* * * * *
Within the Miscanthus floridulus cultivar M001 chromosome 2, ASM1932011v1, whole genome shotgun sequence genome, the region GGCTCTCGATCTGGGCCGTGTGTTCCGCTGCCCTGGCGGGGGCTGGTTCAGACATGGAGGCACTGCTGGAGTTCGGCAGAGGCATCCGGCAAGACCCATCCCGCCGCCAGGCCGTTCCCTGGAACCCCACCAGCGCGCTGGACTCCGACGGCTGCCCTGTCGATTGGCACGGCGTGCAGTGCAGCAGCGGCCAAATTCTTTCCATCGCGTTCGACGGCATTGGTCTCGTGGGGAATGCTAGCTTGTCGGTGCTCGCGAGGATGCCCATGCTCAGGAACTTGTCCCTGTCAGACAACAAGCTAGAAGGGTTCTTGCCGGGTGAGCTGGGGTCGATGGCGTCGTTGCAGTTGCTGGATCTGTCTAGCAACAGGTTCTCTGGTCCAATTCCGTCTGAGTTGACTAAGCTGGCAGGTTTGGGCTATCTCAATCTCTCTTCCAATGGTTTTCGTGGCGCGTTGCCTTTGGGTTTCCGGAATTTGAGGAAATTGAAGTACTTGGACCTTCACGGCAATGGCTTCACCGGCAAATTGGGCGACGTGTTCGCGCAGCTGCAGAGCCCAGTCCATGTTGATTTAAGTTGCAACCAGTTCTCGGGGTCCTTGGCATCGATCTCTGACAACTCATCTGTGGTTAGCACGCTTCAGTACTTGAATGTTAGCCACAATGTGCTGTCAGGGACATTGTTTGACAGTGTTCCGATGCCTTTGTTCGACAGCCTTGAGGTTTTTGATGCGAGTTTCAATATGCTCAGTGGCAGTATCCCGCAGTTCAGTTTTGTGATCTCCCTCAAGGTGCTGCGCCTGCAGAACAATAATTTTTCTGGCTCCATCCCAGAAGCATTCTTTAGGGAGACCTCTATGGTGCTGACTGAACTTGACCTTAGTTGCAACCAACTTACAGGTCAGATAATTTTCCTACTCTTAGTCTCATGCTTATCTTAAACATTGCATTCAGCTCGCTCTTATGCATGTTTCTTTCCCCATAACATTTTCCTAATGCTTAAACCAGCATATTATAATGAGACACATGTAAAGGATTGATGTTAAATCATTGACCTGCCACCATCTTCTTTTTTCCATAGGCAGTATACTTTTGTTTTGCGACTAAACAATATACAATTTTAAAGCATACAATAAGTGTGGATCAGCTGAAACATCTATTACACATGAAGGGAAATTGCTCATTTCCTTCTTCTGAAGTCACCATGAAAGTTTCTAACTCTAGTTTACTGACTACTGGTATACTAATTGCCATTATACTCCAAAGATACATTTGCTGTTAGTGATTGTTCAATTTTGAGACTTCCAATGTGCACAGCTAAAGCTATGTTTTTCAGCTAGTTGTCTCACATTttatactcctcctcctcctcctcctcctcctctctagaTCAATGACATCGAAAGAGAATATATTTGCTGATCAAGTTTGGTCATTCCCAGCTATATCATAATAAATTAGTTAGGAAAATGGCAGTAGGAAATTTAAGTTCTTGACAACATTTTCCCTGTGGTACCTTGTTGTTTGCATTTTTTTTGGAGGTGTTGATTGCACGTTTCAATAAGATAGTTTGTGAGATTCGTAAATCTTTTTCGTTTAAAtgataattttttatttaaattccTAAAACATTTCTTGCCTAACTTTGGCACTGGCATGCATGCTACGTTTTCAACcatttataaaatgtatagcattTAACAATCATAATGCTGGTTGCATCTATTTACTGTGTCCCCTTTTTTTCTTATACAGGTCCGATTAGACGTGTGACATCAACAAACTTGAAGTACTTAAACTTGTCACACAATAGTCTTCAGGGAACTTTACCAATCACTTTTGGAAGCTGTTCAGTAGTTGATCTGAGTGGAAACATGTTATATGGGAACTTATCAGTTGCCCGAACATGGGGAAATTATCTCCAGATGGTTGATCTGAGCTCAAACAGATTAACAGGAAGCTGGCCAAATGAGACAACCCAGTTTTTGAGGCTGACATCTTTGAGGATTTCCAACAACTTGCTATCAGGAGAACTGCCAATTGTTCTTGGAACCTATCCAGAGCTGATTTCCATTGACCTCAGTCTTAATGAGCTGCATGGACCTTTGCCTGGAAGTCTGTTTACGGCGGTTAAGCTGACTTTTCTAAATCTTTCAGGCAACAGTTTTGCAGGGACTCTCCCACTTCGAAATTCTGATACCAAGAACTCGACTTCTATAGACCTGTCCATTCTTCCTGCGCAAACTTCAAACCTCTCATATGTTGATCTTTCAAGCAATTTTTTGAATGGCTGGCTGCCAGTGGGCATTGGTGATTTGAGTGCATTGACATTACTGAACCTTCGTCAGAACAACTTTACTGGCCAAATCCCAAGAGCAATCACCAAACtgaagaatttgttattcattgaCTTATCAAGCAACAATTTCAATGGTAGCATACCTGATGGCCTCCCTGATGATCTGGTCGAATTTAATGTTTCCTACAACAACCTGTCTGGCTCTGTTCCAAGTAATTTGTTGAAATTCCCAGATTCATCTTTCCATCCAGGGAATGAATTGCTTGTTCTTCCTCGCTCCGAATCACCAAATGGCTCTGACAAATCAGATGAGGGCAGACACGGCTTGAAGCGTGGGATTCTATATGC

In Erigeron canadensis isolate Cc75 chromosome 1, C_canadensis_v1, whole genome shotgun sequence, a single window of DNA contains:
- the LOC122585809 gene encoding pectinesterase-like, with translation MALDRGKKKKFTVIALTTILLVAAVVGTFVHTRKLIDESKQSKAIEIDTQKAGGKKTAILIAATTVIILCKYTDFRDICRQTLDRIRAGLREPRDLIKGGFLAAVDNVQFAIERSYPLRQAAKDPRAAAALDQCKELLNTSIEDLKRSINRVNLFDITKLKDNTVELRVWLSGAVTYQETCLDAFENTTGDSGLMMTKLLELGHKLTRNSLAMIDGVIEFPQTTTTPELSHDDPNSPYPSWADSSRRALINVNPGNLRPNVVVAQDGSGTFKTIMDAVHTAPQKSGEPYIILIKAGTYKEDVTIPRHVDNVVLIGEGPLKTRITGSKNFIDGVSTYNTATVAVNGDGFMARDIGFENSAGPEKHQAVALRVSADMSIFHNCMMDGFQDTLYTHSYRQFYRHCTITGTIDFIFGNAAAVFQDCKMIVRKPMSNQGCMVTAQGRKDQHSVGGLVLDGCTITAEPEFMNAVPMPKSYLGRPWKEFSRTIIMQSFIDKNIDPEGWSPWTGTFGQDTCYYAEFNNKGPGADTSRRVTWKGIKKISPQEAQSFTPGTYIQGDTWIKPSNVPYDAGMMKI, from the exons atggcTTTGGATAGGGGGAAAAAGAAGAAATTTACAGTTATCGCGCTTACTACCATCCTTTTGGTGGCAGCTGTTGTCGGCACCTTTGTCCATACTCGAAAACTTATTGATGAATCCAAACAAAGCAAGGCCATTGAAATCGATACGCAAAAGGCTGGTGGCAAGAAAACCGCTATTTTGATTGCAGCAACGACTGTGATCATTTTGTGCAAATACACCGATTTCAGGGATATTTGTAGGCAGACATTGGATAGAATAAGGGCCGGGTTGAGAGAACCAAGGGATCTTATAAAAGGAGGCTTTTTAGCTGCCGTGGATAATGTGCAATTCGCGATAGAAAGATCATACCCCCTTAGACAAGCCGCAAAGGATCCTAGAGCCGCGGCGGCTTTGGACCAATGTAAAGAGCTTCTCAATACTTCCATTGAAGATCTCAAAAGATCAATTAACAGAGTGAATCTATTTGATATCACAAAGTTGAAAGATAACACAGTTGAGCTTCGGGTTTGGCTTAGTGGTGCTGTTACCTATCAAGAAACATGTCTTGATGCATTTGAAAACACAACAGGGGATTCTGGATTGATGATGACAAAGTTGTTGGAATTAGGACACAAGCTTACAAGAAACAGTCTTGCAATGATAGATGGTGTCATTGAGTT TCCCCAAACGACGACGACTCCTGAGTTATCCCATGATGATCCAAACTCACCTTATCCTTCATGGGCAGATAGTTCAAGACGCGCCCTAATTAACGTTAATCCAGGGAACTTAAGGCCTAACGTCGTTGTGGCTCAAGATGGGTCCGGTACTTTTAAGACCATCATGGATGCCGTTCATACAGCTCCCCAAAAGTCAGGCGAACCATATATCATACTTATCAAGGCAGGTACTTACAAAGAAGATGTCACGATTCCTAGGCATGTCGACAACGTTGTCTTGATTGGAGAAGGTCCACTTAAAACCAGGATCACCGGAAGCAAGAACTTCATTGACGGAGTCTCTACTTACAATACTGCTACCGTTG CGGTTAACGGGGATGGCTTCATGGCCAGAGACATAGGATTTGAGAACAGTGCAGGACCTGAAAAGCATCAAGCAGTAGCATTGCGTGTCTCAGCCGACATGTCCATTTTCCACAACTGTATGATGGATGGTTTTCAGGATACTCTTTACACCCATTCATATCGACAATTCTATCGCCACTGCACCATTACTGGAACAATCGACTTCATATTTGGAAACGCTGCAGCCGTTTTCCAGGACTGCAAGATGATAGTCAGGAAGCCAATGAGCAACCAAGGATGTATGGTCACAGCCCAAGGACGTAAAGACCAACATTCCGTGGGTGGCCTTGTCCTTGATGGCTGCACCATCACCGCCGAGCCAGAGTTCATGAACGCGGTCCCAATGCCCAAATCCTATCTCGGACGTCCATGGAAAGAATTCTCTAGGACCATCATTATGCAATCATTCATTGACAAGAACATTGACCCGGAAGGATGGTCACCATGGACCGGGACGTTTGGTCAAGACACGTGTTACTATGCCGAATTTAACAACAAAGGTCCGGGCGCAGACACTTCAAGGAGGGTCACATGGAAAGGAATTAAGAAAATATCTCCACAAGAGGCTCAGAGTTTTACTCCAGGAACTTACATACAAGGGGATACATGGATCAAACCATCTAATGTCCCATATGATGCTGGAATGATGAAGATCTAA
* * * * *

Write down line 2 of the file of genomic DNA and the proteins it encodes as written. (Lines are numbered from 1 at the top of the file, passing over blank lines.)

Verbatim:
In Erigeron canadensis isolate Cc75 chromosome 1, C_canadensis_v1, whole genome shotgun sequence, a single window of DNA contains: